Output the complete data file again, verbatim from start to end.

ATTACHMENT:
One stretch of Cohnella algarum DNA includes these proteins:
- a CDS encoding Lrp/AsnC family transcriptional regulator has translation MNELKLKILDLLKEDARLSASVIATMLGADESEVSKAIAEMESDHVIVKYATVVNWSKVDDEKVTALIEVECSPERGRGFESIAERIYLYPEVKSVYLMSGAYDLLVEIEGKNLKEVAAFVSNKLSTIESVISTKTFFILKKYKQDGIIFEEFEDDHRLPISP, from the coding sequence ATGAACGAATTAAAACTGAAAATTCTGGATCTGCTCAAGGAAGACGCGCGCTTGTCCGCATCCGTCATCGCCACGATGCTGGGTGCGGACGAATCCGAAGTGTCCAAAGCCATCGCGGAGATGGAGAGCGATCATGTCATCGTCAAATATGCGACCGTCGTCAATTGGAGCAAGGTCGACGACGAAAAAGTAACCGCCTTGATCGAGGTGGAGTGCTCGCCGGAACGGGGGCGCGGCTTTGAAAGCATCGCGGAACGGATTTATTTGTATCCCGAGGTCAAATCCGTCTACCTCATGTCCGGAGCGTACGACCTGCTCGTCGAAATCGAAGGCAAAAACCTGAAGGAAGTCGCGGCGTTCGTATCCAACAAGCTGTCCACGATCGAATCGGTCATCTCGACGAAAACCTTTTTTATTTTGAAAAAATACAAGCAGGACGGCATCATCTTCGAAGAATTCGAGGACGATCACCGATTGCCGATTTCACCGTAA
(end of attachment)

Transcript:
One stretch of Cohnella algarum DNA includes these proteins:
- a CDS encoding Lrp/AsnC family transcriptional regulator has translation MNELKLKILDLLKEDARLSASVIATMLGADESEVSKAIAEMESDHVIVKYATVVNWSKVDDEKVTALIEVECSPERGRGFESIAERIYLYPEVKSVYLMSGAYDLLVEIEGKNLKEVAAFVSNKLSTIESVISTKTFFILKKYKQDGIIFEEFEDDHRLPISP, from the coding sequence ATGAACGAATTAAAACTGAAAATTCTGGATCTGCTCAAGGAAGACGCGCGCTTGTCCGCATCCGTCATCGCCACGATGCTGGGTGCGGACGAATCCGAAGTGTCCAAAGCCATCGCGGAGATGGAGAGCGATCATGTCATCGTCAAATATGCGACCGTCGTCAATTGGAGCAAGGTCGACGACGAAAAAGTAACCGCCTTGATCGAGGTGGAGTGCTCGCCGGAACGGGGGCGCGGCTTTGAAAGCATCGCGGAACGGATTTATTTGTATCCCGAGGTCAAATCCGTCTACCTCATGTCCGGAGCGTACGACCTGCTCGTCGAAATCGAAGGCAAAAACCTGAAGGAAGTCGCGGCGTTCGTATCCAACAAGCTGTCCACGATCGAATCGGTCATCTCGACGAAAACCTTTTTTATTTTGAAAAAATACAAGCAGGACGGCATCATCTTCGAAGAATTCGAGGACGATCACCGATTGCCGATTTCACCGTAA